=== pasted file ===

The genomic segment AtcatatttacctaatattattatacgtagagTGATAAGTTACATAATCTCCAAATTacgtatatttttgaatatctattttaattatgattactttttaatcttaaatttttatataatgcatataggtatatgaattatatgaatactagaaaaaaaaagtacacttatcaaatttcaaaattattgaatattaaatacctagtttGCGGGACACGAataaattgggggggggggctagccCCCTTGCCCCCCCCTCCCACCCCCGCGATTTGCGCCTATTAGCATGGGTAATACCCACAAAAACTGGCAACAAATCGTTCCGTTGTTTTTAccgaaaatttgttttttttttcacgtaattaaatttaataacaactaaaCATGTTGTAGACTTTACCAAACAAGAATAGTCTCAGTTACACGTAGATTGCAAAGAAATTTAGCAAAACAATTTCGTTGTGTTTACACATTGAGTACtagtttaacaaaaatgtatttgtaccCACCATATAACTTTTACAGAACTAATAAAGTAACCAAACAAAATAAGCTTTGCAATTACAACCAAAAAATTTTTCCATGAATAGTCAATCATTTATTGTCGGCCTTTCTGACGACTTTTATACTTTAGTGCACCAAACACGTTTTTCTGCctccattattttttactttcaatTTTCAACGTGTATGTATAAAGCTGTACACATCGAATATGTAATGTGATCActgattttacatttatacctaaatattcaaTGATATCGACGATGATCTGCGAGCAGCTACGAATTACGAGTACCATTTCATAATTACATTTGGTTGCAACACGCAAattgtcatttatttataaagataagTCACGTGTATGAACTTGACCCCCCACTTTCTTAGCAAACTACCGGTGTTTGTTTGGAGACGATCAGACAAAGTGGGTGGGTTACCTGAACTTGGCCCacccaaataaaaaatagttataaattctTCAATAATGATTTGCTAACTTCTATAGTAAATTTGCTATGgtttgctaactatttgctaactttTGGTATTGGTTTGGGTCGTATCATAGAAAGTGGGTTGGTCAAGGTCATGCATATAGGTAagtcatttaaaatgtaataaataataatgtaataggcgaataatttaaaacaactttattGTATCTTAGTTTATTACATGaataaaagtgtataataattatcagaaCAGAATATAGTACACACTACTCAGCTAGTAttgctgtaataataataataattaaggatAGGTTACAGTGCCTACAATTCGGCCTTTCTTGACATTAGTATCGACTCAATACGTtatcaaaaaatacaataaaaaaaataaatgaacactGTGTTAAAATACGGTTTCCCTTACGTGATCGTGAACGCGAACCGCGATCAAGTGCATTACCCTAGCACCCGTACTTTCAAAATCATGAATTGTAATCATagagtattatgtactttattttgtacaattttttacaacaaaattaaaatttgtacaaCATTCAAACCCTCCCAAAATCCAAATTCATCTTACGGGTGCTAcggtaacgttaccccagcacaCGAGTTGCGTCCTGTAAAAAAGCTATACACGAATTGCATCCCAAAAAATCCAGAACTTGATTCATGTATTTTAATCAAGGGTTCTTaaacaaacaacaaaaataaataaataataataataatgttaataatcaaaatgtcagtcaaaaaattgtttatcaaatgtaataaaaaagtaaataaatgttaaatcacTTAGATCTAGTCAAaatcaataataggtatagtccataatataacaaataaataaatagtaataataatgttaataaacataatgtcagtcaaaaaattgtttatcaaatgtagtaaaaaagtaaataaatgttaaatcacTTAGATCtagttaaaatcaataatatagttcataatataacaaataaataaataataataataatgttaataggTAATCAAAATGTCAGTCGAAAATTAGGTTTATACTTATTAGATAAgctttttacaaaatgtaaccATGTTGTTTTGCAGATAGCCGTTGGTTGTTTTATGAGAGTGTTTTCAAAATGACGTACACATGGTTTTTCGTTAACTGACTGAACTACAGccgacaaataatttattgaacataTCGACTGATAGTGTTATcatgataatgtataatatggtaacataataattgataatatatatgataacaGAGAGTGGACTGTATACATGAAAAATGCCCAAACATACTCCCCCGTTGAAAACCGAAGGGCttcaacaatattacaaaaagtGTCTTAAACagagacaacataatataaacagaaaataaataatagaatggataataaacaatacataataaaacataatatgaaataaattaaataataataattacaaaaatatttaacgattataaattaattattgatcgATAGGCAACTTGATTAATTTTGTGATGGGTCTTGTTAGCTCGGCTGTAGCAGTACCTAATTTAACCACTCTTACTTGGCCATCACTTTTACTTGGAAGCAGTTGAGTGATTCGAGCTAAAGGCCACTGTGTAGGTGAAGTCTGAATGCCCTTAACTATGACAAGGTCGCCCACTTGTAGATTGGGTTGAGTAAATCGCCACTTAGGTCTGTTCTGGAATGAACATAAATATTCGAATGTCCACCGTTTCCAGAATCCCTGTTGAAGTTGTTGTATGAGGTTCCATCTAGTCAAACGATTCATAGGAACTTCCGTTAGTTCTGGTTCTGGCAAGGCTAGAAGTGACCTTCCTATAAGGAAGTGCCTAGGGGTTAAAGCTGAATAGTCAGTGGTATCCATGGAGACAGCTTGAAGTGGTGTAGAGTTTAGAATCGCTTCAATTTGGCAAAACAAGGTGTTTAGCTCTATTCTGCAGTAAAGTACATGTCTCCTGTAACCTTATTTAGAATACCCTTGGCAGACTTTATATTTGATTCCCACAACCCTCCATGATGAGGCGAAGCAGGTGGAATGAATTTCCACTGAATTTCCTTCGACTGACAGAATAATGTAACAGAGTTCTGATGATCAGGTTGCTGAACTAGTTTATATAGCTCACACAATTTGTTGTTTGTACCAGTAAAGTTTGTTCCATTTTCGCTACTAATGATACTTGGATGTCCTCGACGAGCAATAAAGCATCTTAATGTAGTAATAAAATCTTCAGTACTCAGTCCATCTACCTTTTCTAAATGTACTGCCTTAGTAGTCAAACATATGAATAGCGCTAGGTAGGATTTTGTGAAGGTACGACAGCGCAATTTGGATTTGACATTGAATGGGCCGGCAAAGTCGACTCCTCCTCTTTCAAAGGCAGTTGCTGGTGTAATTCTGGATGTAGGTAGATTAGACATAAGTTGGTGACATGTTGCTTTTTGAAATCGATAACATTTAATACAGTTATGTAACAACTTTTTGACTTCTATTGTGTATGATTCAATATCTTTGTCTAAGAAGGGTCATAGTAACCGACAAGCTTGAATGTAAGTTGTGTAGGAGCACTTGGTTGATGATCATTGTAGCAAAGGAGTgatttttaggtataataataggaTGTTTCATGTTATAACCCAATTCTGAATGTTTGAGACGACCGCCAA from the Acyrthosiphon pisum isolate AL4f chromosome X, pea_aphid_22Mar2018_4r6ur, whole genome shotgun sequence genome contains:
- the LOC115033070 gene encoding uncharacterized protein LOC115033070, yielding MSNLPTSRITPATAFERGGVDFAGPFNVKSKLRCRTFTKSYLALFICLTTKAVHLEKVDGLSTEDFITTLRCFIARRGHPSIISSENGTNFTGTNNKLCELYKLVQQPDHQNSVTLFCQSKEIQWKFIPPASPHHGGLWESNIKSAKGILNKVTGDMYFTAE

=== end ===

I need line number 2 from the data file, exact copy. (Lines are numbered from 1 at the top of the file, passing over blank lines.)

- the LOC115033070 gene encoding uncharacterized protein LOC115033070, yielding MSNLPTSRITPATAFERGGVDFAGPFNVKSKLRCRTFTKSYLALFICLTTKAVHLEKVDGLSTEDFITTLRCFIARRGHPSIISSENGTNFTGTNNKLCELYKLVQQPDHQNSVTLFCQSKEIQWKFIPPASPHHGGLWESNIKSAKGILNKVTGDMYFTAE